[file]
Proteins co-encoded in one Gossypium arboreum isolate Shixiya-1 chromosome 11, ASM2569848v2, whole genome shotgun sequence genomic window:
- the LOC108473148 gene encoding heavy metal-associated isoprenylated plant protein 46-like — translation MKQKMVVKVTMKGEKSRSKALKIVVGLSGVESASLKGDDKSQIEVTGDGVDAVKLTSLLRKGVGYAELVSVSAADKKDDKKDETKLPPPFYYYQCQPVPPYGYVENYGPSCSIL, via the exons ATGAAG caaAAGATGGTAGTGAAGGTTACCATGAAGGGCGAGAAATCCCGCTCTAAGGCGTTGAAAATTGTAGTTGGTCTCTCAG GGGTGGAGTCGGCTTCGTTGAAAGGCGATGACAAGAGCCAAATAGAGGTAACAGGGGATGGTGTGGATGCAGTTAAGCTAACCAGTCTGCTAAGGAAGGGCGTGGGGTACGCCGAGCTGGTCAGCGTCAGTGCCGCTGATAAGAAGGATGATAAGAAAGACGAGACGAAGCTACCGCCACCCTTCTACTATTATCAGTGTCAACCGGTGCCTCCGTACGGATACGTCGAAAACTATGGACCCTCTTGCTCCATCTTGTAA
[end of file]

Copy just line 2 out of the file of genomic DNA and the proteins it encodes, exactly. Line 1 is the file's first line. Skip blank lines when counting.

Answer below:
- the LOC108473148 gene encoding heavy metal-associated isoprenylated plant protein 46-like — translation MKQKMVVKVTMKGEKSRSKALKIVVGLSGVESASLKGDDKSQIEVTGDGVDAVKLTSLLRKGVGYAELVSVSAADKKDDKKDETKLPPPFYYYQCQPVPPYGYVENYGPSCSIL, via the exons ATGAAG caaAAGATGGTAGTGAAGGTTACCATGAAGGGCGAGAAATCCCGCTCTAAGGCGTTGAAAATTGTAGTTGGTCTCTCAG GGGTGGAGTCGGCTTCGTTGAAAGGCGATGACAAGAGCCAAATAGAGGTAACAGGGGATGGTGTGGATGCAGTTAAGCTAACCAGTCTGCTAAGGAAGGGCGTGGGGTACGCCGAGCTGGTCAGCGTCAGTGCCGCTGATAAGAAGGATGATAAGAAAGACGAGACGAAGCTACCGCCACCCTTCTACTATTATCAGTGTCAACCGGTGCCTCCGTACGGATACGTCGAAAACTATGGACCCTCTTGCTCCATCTTGTAA